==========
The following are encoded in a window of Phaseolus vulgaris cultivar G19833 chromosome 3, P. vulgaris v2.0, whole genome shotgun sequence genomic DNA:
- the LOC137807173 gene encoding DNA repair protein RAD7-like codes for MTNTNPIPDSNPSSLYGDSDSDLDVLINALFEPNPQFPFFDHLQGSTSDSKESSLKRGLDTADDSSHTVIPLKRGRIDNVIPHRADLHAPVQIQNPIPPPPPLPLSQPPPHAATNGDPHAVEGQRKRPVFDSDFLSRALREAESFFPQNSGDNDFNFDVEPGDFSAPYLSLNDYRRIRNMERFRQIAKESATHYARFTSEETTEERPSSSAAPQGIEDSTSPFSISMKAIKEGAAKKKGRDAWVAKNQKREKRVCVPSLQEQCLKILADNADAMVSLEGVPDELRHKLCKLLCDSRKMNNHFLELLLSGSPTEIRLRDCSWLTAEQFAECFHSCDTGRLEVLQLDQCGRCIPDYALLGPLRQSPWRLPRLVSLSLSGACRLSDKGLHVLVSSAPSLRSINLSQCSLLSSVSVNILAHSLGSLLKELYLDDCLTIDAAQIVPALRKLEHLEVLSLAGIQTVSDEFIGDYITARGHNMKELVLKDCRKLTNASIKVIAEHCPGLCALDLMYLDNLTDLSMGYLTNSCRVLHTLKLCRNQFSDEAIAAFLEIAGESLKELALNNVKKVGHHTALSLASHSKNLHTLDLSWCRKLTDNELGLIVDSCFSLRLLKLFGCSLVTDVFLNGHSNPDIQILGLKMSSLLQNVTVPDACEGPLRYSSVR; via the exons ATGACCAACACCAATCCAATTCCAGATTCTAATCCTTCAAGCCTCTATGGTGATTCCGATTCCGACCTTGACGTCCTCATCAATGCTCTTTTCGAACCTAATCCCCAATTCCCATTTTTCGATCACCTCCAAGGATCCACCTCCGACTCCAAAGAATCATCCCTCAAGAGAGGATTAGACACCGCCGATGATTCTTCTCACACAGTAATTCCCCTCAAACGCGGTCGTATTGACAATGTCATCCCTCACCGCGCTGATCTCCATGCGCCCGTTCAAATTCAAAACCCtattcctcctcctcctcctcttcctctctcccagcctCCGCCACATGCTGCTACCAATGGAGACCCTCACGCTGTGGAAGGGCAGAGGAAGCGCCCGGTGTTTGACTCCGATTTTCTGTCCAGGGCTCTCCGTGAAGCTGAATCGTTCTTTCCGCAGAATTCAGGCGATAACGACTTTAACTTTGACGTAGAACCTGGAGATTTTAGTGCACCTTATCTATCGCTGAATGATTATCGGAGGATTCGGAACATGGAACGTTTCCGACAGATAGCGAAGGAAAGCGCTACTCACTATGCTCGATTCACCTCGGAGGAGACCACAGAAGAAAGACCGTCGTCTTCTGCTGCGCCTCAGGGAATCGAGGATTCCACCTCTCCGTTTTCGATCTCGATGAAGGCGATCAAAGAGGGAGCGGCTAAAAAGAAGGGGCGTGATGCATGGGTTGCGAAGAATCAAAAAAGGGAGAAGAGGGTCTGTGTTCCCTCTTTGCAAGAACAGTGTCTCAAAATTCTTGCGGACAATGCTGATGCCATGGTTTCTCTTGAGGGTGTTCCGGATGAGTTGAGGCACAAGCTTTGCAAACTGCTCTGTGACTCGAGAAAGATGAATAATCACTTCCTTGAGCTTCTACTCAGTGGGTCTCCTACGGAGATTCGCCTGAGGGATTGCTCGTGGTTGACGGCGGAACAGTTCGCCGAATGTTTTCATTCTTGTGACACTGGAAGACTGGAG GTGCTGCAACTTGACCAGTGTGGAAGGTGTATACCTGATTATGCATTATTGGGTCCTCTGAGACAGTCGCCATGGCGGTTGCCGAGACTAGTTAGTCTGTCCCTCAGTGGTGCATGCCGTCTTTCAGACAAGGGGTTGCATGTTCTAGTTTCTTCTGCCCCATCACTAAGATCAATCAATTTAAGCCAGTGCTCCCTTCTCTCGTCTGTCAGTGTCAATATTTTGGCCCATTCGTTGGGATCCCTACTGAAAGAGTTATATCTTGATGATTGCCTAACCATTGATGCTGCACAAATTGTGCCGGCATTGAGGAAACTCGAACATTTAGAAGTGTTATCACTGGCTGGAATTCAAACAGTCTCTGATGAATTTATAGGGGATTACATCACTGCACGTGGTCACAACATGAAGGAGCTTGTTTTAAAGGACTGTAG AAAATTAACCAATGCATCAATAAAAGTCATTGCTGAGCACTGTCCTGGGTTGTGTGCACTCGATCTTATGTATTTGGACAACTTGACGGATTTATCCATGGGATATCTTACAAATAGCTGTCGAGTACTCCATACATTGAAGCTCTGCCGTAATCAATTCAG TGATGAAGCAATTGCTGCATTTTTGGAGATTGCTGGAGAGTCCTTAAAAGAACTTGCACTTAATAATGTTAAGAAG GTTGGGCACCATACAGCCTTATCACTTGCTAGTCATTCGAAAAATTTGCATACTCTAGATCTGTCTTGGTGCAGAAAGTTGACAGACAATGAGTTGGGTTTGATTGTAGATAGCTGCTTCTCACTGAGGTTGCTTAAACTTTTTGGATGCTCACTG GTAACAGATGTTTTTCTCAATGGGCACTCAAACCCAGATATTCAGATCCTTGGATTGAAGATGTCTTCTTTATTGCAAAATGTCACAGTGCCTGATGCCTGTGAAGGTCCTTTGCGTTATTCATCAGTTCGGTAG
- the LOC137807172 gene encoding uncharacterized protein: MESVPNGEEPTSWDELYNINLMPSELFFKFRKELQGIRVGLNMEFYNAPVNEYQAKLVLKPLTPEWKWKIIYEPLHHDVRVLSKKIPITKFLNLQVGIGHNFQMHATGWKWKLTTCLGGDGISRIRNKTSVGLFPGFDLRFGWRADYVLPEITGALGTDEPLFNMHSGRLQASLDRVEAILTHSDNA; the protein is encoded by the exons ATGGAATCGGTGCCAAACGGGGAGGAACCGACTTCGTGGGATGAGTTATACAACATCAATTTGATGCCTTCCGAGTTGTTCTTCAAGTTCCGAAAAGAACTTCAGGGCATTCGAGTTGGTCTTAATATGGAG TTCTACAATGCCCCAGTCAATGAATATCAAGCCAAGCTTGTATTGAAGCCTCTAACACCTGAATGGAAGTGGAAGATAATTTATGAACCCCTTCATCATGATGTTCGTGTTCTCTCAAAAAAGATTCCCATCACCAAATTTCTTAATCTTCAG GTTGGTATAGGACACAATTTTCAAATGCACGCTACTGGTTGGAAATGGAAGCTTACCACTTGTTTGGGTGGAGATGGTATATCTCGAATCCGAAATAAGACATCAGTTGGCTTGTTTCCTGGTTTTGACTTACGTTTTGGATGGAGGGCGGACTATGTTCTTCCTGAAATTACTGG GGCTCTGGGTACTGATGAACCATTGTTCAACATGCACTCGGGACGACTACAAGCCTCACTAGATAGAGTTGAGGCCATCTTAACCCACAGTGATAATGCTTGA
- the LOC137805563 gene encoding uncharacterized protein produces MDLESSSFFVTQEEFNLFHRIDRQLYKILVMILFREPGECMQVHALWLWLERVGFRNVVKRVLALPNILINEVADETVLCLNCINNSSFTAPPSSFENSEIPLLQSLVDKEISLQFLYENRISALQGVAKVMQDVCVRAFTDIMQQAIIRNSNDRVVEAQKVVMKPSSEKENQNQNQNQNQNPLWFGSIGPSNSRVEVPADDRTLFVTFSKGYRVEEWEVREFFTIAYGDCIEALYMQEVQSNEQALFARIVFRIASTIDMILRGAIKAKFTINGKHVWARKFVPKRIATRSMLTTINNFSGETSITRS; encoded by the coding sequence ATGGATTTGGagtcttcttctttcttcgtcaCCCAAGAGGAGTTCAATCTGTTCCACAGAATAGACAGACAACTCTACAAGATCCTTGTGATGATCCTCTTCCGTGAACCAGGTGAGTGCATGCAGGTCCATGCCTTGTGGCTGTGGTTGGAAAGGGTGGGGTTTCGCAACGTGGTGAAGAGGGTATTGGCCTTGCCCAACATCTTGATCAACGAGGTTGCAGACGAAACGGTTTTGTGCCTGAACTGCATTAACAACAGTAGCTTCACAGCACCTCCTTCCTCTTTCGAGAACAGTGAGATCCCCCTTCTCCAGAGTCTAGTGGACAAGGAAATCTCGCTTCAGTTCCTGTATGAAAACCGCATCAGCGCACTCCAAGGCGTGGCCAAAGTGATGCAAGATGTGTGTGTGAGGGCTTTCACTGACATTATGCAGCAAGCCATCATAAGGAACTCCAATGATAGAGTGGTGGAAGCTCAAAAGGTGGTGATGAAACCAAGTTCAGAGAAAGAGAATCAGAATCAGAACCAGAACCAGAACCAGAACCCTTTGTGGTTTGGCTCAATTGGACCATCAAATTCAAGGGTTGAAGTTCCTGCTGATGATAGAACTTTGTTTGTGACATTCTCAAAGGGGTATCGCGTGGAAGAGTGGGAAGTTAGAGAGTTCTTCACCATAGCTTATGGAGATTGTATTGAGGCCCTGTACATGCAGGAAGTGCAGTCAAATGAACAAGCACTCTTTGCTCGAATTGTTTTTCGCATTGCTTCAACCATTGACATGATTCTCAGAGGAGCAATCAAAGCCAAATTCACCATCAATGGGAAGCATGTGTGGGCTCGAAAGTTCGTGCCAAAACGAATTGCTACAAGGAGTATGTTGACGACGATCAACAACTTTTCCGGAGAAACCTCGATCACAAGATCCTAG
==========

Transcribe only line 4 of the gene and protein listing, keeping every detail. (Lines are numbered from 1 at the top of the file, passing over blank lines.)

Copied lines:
- the LOC137805563 gene encoding uncharacterized protein produces MDLESSSFFVTQEEFNLFHRIDRQLYKILVMILFREPGECMQVHALWLWLERVGFRNVVKRVLALPNILINEVADETVLCLNCINNSSFTAPPSSFENSEIPLLQSLVDKEISLQFLYENRISALQGVAKVMQDVCVRAFTDIMQQAIIRNSNDRVVEAQKVVMKPSSEKENQNQNQNQNQNPLWFGSIGPSNSRVEVPADDRTLFVTFSKGYRVEEWEVREFFTIAYGDCIEALYMQEVQSNEQALFARIVFRIASTIDMILRGAIKAKFTINGKHVWARKFVPKRIATRSMLTTINNFSGETSITRS; encoded by the coding sequence ATGGATTTGGagtcttcttctttcttcgtcaCCCAAGAGGAGTTCAATCTGTTCCACAGAATAGACAGACAACTCTACAAGATCCTTGTGATGATCCTCTTCCGTGAACCAGGTGAGTGCATGCAGGTCCATGCCTTGTGGCTGTGGTTGGAAAGGGTGGGGTTTCGCAACGTGGTGAAGAGGGTATTGGCCTTGCCCAACATCTTGATCAACGAGGTTGCAGACGAAACGGTTTTGTGCCTGAACTGCATTAACAACAGTAGCTTCACAGCACCTCCTTCCTCTTTCGAGAACAGTGAGATCCCCCTTCTCCAGAGTCTAGTGGACAAGGAAATCTCGCTTCAGTTCCTGTATGAAAACCGCATCAGCGCACTCCAAGGCGTGGCCAAAGTGATGCAAGATGTGTGTGTGAGGGCTTTCACTGACATTATGCAGCAAGCCATCATAAGGAACTCCAATGATAGAGTGGTGGAAGCTCAAAAGGTGGTGATGAAACCAAGTTCAGAGAAAGAGAATCAGAATCAGAACCAGAACCAGAACCAGAACCCTTTGTGGTTTGGCTCAATTGGACCATCAAATTCAAGGGTTGAAGTTCCTGCTGATGATAGAACTTTGTTTGTGACATTCTCAAAGGGGTATCGCGTGGAAGAGTGGGAAGTTAGAGAGTTCTTCACCATAGCTTATGGAGATTGTATTGAGGCCCTGTACATGCAGGAAGTGCAGTCAAATGAACAAGCACTCTTTGCTCGAATTGTTTTTCGCATTGCTTCAACCATTGACATGATTCTCAGAGGAGCAATCAAAGCCAAATTCACCATCAATGGGAAGCATGTGTGGGCTCGAAAGTTCGTGCCAAAACGAATTGCTACAAGGAGTATGTTGACGACGATCAACAACTTTTCCGGAGAAACCTCGATCACAAGATCCTAG